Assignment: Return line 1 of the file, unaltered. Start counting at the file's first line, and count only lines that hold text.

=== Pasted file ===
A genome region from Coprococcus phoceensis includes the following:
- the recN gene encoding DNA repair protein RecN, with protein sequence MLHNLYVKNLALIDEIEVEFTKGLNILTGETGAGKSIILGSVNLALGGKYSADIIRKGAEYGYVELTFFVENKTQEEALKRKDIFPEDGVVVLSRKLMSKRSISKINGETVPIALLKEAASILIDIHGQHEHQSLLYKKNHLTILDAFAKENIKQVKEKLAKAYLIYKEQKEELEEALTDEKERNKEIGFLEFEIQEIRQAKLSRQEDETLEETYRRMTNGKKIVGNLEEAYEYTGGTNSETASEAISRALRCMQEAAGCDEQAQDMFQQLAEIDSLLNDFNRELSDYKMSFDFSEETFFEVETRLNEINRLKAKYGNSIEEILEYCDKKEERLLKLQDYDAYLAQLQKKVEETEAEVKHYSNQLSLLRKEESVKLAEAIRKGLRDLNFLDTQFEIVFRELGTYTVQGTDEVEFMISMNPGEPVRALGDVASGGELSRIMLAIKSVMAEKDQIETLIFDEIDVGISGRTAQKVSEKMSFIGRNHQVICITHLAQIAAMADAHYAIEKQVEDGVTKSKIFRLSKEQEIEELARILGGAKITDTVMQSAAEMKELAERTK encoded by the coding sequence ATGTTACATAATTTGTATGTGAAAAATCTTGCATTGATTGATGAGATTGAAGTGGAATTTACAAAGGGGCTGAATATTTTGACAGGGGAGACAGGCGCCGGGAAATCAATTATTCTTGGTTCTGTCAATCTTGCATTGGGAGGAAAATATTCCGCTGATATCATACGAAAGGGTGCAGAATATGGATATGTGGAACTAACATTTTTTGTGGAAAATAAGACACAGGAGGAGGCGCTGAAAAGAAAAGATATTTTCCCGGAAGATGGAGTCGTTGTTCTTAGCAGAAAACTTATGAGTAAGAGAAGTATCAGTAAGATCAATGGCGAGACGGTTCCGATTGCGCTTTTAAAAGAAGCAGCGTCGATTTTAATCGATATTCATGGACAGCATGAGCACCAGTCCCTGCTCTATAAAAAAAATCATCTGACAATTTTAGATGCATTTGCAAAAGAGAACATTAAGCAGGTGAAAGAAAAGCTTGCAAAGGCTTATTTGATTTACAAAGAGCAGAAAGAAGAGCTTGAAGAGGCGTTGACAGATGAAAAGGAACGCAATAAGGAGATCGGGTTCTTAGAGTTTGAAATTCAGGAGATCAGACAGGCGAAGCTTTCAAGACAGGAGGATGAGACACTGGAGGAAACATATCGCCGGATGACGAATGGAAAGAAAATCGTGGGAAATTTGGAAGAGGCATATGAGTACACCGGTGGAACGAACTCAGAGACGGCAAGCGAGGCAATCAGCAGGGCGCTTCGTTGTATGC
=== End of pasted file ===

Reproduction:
A genome region from Coprococcus phoceensis includes the following: